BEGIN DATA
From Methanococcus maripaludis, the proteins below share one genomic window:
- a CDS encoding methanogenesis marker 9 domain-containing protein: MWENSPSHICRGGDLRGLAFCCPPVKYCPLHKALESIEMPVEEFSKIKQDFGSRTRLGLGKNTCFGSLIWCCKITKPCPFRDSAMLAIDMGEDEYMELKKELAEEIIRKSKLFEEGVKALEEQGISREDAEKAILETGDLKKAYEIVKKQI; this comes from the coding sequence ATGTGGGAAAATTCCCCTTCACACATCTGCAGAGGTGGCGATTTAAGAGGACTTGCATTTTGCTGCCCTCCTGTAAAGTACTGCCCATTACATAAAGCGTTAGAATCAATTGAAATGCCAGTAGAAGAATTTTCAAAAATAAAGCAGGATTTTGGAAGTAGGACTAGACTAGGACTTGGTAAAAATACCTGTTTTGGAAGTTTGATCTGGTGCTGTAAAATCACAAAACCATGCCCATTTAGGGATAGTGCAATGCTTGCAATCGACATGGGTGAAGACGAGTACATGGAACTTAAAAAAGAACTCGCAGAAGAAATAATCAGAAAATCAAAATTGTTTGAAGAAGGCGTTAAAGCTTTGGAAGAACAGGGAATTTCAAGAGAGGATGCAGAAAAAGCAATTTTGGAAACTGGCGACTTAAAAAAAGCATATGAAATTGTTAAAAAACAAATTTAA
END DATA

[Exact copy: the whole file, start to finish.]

From Methanococcus maripaludis, the proteins below share one genomic window:
- a CDS encoding methanogenesis marker 9 domain-containing protein: MWENSPSHICRGGDLRGLAFCCPPVKYCPLHKALESIEMPVEEFSKIKQDFGSRTRLGLGKNTCFGSLIWCCKITKPCPFRDSAMLAIDMGEDEYMELKKELAEEIIRKSKLFEEGVKALEEQGISREDAEKAILETGDLKKAYEIVKKQI; this comes from the coding sequence ATGTGGGAAAATTCCCCTTCACACATCTGCAGAGGTGGCGATTTAAGAGGACTTGCATTTTGCTGCCCTCCTGTAAAGTACTGCCCATTACATAAAGCGTTAGAATCAATTGAAATGCCAGTAGAAGAATTTTCAAAAATAAAGCAGGATTTTGGAAGTAGGACTAGACTAGGACTTGGTAAAAATACCTGTTTTGGAAGTTTGATCTGGTGCTGTAAAATCACAAAACCATGCCCATTTAGGGATAGTGCAATGCTTGCAATCGACATGGGTGAAGACGAGTACATGGAACTTAAAAAAGAACTCGCAGAAGAAATAATCAGAAAATCAAAATTGTTTGAAGAAGGCGTTAAAGCTTTGGAAGAACAGGGAATTTCAAGAGAGGATGCAGAAAAAGCAATTTTGGAAACTGGCGACTTAAAAAAAGCATATGAAATTGTTAAAAAACAAATTTAA